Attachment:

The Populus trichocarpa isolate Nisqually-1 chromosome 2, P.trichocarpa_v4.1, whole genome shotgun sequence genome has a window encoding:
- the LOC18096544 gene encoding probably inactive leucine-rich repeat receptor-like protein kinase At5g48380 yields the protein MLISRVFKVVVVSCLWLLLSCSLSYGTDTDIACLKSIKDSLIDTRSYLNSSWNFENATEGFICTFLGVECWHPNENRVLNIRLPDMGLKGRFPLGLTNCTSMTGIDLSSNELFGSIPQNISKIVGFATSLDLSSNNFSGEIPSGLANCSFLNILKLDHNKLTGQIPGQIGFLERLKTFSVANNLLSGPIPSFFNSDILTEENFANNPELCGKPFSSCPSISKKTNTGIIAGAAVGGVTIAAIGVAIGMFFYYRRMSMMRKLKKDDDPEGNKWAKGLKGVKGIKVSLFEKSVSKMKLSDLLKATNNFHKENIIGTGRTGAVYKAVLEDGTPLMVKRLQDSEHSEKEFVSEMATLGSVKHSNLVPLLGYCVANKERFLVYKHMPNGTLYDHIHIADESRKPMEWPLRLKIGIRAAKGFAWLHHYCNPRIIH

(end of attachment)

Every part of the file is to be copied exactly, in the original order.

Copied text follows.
The Populus trichocarpa isolate Nisqually-1 chromosome 2, P.trichocarpa_v4.1, whole genome shotgun sequence genome has a window encoding:
- the LOC18096544 gene encoding probably inactive leucine-rich repeat receptor-like protein kinase At5g48380 yields the protein MLISRVFKVVVVSCLWLLLSCSLSYGTDTDIACLKSIKDSLIDTRSYLNSSWNFENATEGFICTFLGVECWHPNENRVLNIRLPDMGLKGRFPLGLTNCTSMTGIDLSSNELFGSIPQNISKIVGFATSLDLSSNNFSGEIPSGLANCSFLNILKLDHNKLTGQIPGQIGFLERLKTFSVANNLLSGPIPSFFNSDILTEENFANNPELCGKPFSSCPSISKKTNTGIIAGAAVGGVTIAAIGVAIGMFFYYRRMSMMRKLKKDDDPEGNKWAKGLKGVKGIKVSLFEKSVSKMKLSDLLKATNNFHKENIIGTGRTGAVYKAVLEDGTPLMVKRLQDSEHSEKEFVSEMATLGSVKHSNLVPLLGYCVANKERFLVYKHMPNGTLYDHIHIADESRKPMEWPLRLKIGIRAAKGFAWLHHYCNPRIIH